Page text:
The opinion of the court was delivered by: Barry Ted Moskowitz, Chief Judge United States District Court
Plaintiff has filed a motion to remand this action to state court. Defendant has filed a motion to dismiss the First Amended Complaint or, in the alternative, a motion for a more definite statement. For the reasons discussed below, the Court GRANTS Plaintiff's motion to remand and does not reach Defendant's motion.
On February 14, 2012, Plaintiff Marlano Batson commenced this action in the Superior Court of California, County of San Diego. Plaintiff served the complaint on Defendant United Parcel Service, Inc. ("Defendant") on February 16, 2012.
In his original complaint, Plaintiff alleged that Defendant had violated California wage and hour laws by failing to pay regular and overtime wages and provide itemized statements to non-exempt part-time supervisors paid on an hourly basis. (Compl. ¶¶ 9, 10.) Plaintiff alleged that he was bringing the action on behalf of himself and a class of persons employed in California by Defendant as part-time supervisors on an hourly basis for the four year period preceding the filing of the Complaint. (Compl. ¶ 12.) Plaintiff asserted causes of action for: (1) failure to pay overtime wages in violation of Cal. Labor Code §§ 510 and 1194; and (2) unfair competition in violation of Cal. Bus. Prof. Code §§ 17200 et seq. In the Prayer for Relief, Plaintiff stated that he was seeking "recovery of penalties as provided by the Labor Code Private Attorneys General Act of 2004 ["PAGA"]." (Compl. at 5.) The body of the Complaint also referred to the PAGA. (Comp. ¶ 14.) Plaintiff alleged that the amount in controversy did not exceed an aggregate of $4,999,999.99 or $74,999.99 with respect to Plaintiff's individual claims. (Compl. ¶ 3.)
On March 5, 2012, Plaintiff filed a First Amended Class Action Complaint ("FAC"). In the FAC, Plaintiff added a separate cause of action for the recovery of civil penalties under the PAGA and added allegations regarding exhaustion of remedies.
On April 5, 2012, Defendant removed the action to federal court on the basis of diversity jurisdiction. In the Notice of Removal, Defendant explained that the amount in controversy exceeded $75,000 because under the PAGA, Plaintiff is suing on behalf of himself and other aggrieved employees, and some courts have held that the civil penalties sought by all of the aggrieved employees may be aggregated for purposes of determining the amount in controversy. (Notice of Removal, ¶ 13.) Defendant claimed that the removal was timely because it was brought within 30 days after receipt of the amended complaint. (Id. at ¶ 3.)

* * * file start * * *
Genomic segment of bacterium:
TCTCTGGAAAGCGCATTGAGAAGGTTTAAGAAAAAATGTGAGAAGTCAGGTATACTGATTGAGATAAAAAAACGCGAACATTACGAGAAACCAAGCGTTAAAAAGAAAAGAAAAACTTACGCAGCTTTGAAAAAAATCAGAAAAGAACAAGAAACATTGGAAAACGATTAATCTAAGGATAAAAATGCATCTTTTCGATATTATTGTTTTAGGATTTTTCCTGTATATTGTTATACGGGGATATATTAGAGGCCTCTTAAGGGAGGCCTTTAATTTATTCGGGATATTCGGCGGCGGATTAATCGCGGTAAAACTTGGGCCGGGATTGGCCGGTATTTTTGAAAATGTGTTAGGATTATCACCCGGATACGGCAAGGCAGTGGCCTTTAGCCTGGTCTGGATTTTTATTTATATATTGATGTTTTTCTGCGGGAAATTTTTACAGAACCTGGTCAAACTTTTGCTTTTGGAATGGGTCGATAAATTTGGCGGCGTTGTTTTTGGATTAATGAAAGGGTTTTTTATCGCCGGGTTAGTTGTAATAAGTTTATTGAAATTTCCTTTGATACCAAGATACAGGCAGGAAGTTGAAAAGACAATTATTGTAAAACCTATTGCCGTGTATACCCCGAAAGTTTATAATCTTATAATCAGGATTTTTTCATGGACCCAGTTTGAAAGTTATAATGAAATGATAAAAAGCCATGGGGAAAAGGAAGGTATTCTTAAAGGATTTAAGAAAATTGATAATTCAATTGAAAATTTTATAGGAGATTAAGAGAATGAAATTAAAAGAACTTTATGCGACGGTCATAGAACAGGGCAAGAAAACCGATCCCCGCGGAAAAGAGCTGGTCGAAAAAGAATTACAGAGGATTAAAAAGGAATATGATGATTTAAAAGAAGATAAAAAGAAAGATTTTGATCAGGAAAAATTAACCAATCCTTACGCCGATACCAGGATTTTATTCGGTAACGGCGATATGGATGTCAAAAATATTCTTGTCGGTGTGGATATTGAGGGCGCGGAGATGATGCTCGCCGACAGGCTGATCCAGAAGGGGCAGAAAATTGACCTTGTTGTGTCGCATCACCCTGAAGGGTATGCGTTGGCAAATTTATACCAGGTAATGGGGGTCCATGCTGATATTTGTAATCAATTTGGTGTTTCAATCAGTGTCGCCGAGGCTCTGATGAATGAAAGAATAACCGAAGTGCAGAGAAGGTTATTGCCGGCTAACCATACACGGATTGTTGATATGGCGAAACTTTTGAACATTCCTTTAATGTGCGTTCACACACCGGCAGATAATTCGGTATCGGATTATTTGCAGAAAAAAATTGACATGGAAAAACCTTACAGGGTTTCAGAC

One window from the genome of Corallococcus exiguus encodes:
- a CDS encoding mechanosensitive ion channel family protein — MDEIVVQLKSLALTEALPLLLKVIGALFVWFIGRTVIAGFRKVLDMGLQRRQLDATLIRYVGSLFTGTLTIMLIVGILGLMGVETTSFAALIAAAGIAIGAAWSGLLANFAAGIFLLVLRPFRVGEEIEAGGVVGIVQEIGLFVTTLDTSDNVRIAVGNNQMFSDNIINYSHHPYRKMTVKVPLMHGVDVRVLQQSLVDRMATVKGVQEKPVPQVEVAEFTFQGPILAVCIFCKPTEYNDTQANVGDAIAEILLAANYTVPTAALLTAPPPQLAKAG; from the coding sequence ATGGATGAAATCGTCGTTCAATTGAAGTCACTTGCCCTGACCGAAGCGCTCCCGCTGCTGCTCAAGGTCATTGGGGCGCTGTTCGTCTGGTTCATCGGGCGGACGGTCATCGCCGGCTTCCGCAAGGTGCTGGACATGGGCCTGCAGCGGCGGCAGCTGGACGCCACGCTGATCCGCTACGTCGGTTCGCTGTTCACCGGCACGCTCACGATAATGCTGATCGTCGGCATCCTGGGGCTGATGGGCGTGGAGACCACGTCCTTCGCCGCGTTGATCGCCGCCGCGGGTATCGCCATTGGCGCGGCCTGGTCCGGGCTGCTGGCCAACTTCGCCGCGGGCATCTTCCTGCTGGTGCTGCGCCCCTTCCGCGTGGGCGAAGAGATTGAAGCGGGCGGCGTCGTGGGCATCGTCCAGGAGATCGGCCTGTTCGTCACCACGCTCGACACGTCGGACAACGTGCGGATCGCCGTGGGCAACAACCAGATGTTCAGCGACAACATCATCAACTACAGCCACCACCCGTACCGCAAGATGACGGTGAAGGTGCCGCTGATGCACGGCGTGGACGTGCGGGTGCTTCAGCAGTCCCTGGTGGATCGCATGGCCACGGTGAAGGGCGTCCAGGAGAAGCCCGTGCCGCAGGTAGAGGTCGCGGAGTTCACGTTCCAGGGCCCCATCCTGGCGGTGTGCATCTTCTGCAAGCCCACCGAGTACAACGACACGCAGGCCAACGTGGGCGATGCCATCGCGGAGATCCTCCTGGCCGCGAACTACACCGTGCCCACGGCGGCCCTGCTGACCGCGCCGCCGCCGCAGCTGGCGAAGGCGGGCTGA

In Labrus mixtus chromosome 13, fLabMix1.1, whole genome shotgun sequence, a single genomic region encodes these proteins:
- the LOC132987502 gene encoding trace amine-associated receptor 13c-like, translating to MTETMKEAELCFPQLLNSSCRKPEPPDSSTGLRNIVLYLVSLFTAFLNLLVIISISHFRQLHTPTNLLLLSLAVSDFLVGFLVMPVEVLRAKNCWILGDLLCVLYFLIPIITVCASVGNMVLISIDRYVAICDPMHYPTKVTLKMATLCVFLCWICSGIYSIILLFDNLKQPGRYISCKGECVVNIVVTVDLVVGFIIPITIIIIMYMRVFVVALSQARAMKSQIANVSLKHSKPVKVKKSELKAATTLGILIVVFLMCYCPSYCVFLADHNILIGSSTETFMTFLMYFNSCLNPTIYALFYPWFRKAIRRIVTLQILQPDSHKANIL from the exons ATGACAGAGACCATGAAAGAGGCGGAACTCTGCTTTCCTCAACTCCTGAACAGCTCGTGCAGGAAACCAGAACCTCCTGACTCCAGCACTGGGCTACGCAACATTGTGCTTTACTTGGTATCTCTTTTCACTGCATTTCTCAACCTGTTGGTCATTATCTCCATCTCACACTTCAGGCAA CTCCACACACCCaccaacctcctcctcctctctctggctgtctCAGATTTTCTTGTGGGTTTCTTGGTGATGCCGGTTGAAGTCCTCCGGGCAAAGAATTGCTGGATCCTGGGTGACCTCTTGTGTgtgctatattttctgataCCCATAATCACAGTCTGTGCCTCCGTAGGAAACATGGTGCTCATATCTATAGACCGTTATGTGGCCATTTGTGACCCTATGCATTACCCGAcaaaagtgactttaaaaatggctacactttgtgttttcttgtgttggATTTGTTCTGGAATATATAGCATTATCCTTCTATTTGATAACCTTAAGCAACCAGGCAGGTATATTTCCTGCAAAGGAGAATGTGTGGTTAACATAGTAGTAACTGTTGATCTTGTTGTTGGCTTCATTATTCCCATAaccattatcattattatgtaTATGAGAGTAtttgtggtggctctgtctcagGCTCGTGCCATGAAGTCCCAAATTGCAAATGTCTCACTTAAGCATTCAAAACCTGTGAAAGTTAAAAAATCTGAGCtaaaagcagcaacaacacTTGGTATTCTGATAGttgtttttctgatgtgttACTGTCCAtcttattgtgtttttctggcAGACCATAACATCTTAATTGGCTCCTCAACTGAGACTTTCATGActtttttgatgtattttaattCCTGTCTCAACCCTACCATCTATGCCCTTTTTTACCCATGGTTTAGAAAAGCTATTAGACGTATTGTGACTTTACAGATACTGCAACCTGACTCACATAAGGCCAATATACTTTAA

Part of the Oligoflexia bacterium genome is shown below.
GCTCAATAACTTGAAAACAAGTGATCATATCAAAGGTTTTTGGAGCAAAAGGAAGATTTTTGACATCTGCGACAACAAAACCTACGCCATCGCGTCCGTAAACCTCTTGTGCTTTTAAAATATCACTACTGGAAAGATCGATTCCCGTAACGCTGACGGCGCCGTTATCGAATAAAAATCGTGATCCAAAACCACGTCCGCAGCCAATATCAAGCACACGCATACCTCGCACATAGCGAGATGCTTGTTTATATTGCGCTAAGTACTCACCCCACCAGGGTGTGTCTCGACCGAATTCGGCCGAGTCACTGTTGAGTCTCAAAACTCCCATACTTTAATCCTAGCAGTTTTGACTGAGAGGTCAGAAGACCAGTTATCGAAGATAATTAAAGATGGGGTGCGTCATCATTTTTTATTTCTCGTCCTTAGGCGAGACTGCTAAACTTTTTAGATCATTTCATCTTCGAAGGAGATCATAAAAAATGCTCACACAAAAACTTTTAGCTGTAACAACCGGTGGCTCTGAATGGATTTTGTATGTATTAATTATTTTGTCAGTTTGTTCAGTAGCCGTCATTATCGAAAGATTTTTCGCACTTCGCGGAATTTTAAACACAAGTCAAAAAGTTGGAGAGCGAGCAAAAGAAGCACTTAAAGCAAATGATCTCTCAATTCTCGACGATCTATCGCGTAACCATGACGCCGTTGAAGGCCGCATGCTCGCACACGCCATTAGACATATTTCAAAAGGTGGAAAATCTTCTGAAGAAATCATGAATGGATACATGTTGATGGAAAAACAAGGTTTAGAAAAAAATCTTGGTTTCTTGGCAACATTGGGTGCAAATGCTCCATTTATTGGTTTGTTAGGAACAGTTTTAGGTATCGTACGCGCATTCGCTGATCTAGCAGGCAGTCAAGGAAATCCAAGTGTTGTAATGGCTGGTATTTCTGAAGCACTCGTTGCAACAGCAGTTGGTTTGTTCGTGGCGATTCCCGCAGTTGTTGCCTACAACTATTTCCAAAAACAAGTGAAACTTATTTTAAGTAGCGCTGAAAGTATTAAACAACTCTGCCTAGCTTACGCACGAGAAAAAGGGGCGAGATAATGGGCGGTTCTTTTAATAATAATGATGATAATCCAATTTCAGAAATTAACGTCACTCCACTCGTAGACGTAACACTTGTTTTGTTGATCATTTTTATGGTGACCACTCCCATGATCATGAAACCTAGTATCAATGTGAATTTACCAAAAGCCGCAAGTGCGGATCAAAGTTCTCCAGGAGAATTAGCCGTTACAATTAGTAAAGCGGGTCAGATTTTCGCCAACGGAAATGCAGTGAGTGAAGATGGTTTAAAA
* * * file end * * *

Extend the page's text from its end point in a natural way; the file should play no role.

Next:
Plaintiff seeks to remand this action on the ground that (1) the removal was untimely; and (2) Defendant has failed to satisfy its burden of establishing to a legal certainty that the amount in controversy exceeds $75,000.00. The Court finds that the removal was untimely and remands on that basis.
Under 28 U.S.C. § 1446(b), a defendant must file a notice of removal within 30 days of receipt by the defendant of a copy of the initial pleading. If the case stated by the initial pleading is not removable, however, a notice of removal may be filed within 30 days after receipt by the defendant of a copy of an amended pleading or other paper from which it may be first ascertained that the case is one which is or has become removable. 28 U.S.C. § 1446(b)(3).
Defendant contends that the removal was timely because it was filed within 30 days of Defendant's receipt of the FAC, which included the new cause of action under the PAGA. Defendant's position is that upon filing of the FAC, Defendant first became aware that the amount in controversy exceeds $75,000 based on aggregated civil penalties under the PAGA.
The Court is not convinced by Defendant's argument. As explained by the Ninth Circuit, "removability under § 1446(b) is determined through examination of the four corners of the applicable pleadings, not through subjective knowledge or a duty to make further inquiry. Thus, the first thirty-day requirement is triggered by defendant's receipt of an 'initial pleading' that reveals a basis for removal." Harris v. Bankers Life and Cas. Co., 425 F.3d 689, 694 (9th Cir. 2005). The original complaint revealed that Plaintiff was seeking civil penalties under the PAGA on behalf of himself and other aggrieved employees. (Compl. ¶¶ 5, 10, 14(e), Prayer for Relief ¶ 3.) Therefore, Defendant should have removed the action within 30 days of being served with the original complaint.
Defendant argues that the original complaint did not give Defendant fair notice of a PAGA claim. The Court disagrees. Although the original complaint did not set forth a separate PAGA claim, it was clear that Plaintiff was seeking civil penalties under the PAGA for the alleged Labor Code violations.
Defendant also argues that Plaintiff had not exhausted administrative remedies under the PAGA at the time of the filing of the original complaint and therefore did not have a viable PAGA claim. Under the PAGA, the aggrieved employee must give written notice of the Labor Code violations to the Labor and Workforce Development Agency ("LWDA") Cal. Labor Code § 2699.3(a)(1). The agency is required to notify the employer and the aggrieved employee that it does not intend to investigate the alleged violation within 30 days of the postmark date of the notice. Cal. Labor Code § 2699.3(a)(2)(A). ...